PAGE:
More importantly when it comes to the future of oil prices, I am not expecting any kind of long and deep global recession. Many of those developed economies who are significantly affected by the bursting of their construction booms (and the banking issues which have gone with it) will probably have weak domestic consumer demand for some time, but a solid core of emerging economies may well take off again quite rapidly as we move into 2009, and these should give significant impetus to the global economy as a whole and especially to export dependent economies like Germany and Japan (who by and large are not reeling under the impact of the construction bust), but who are noting the slowdown in their key emerging markets.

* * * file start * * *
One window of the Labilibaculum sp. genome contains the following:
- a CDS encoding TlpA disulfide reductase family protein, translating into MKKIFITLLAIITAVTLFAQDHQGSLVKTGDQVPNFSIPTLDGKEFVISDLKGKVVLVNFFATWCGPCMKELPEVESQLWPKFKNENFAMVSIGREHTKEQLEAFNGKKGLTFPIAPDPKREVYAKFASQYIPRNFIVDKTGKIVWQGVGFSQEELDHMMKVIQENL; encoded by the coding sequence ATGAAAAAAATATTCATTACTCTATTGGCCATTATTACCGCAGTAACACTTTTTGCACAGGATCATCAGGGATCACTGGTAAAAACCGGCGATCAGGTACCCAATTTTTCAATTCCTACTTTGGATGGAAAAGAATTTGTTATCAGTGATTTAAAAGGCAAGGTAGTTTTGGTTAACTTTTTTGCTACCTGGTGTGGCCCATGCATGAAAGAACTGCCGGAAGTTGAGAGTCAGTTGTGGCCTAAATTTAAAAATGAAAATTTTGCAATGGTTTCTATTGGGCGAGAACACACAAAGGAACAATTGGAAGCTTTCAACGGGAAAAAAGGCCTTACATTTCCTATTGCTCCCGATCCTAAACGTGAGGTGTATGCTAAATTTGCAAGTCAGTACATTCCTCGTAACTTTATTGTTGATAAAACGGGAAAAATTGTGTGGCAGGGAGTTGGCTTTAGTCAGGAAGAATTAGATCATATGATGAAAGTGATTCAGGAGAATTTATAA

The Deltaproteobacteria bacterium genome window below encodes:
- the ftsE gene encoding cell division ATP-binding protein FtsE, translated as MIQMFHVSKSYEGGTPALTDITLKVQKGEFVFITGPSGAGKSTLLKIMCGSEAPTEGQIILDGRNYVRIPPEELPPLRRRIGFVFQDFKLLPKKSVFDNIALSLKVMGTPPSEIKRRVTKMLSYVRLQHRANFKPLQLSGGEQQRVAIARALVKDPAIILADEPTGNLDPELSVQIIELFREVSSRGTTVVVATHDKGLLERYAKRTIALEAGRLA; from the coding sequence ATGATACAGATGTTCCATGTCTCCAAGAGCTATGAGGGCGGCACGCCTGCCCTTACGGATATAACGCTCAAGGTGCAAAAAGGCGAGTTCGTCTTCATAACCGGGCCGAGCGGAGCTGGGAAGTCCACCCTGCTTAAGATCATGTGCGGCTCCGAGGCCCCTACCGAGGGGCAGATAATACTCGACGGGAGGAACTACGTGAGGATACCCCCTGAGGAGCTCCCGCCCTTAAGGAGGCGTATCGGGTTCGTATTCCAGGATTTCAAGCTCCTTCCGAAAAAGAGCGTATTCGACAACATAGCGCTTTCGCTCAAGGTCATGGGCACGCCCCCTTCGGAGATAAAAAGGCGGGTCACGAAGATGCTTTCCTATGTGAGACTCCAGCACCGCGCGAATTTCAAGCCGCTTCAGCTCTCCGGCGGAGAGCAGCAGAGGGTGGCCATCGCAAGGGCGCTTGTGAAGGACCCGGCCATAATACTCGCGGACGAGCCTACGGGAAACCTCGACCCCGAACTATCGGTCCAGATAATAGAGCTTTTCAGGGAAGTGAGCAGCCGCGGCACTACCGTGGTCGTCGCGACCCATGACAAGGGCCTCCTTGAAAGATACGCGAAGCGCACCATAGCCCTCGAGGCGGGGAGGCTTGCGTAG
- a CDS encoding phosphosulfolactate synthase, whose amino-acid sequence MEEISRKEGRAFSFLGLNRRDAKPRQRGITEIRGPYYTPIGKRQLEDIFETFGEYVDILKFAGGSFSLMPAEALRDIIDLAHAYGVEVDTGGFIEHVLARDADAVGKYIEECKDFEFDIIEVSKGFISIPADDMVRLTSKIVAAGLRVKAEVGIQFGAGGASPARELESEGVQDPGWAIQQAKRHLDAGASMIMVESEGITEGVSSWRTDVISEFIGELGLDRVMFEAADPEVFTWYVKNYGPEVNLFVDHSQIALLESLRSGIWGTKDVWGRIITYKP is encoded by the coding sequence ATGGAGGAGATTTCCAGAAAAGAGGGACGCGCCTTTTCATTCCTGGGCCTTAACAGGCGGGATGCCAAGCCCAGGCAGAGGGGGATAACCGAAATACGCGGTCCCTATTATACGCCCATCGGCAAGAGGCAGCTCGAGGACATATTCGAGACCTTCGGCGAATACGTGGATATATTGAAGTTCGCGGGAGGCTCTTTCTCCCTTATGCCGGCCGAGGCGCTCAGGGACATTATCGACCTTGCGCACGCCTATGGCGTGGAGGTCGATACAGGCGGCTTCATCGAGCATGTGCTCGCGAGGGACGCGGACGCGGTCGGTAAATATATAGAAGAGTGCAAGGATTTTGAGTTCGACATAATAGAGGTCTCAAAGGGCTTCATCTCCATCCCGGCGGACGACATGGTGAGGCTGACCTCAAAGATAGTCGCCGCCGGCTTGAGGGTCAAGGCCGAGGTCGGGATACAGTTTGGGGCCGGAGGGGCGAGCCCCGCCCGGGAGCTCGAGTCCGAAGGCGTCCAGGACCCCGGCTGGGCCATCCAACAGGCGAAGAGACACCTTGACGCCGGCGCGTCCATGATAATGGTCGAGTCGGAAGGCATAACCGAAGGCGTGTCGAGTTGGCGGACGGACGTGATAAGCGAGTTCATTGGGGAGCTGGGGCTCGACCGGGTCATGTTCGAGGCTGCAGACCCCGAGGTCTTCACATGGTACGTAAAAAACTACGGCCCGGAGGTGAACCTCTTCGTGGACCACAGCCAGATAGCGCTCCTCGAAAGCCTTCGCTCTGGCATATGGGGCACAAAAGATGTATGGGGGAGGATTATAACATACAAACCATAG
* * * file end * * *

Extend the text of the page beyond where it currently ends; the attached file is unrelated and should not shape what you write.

As we can see in the JP Morgan EMBI+ index (see below), emerging economy bonds have taken one hell of a battering in September. Looked at the other way round, the extra yield investors demand to own developing nations' bonds instead of U.S. Treasuries has been rapidly going up, and today rose an additional 2 basis points to reach 4.24 percentage points, the widest spread since September 2004, according to the EMBI+ index data. So EM bonds have been taking a battering but they have taken a battering because of nervousness about the implications of a financial crisis in the developed economies, rather that as the result of any inherent problems in their own ones. That is what sets this crisis apart from the 1998 one, and that is what means that the financial markets in these economies will in all probablilty bounce back again quite substantially once all the nervousness dies down. Basically most of these markets are neither "oversold" nor are they "maxed out". Au contraire, the prices of their bonds and equities may well soon start to look pretty attractive as the nervousness passes.